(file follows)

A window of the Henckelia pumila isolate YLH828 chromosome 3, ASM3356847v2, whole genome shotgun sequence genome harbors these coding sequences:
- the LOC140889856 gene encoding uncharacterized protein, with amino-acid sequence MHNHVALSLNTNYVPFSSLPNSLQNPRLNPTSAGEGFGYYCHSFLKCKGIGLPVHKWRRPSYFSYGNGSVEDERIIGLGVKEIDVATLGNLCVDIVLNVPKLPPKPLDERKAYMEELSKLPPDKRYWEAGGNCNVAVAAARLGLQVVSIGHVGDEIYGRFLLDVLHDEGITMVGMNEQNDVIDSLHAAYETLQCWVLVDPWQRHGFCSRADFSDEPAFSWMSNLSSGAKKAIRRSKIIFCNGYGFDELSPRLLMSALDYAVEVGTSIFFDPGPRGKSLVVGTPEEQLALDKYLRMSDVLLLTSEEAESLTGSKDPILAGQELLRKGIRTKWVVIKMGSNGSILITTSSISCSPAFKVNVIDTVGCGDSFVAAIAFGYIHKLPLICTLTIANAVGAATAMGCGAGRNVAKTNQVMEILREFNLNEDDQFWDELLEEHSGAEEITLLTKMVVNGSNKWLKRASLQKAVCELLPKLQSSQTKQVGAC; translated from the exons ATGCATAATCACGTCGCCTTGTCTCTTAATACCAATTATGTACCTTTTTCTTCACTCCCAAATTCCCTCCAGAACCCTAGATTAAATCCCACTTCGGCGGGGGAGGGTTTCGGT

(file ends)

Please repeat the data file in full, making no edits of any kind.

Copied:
A window of the Henckelia pumila isolate YLH828 chromosome 3, ASM3356847v2, whole genome shotgun sequence genome harbors these coding sequences:
- the LOC140889856 gene encoding uncharacterized protein, with amino-acid sequence MHNHVALSLNTNYVPFSSLPNSLQNPRLNPTSAGEGFGYYCHSFLKCKGIGLPVHKWRRPSYFSYGNGSVEDERIIGLGVKEIDVATLGNLCVDIVLNVPKLPPKPLDERKAYMEELSKLPPDKRYWEAGGNCNVAVAAARLGLQVVSIGHVGDEIYGRFLLDVLHDEGITMVGMNEQNDVIDSLHAAYETLQCWVLVDPWQRHGFCSRADFSDEPAFSWMSNLSSGAKKAIRRSKIIFCNGYGFDELSPRLLMSALDYAVEVGTSIFFDPGPRGKSLVVGTPEEQLALDKYLRMSDVLLLTSEEAESLTGSKDPILAGQELLRKGIRTKWVVIKMGSNGSILITTSSISCSPAFKVNVIDTVGCGDSFVAAIAFGYIHKLPLICTLTIANAVGAATAMGCGAGRNVAKTNQVMEILREFNLNEDDQFWDELLEEHSGAEEITLLTKMVVNGSNKWLKRASLQKAVCELLPKLQSSQTKQVGAC; translated from the exons ATGCATAATCACGTCGCCTTGTCTCTTAATACCAATTATGTACCTTTTTCTTCACTCCCAAATTCCCTCCAGAACCCTAGATTAAATCCCACTTCGGCGGGGGAGGGTTTCGGT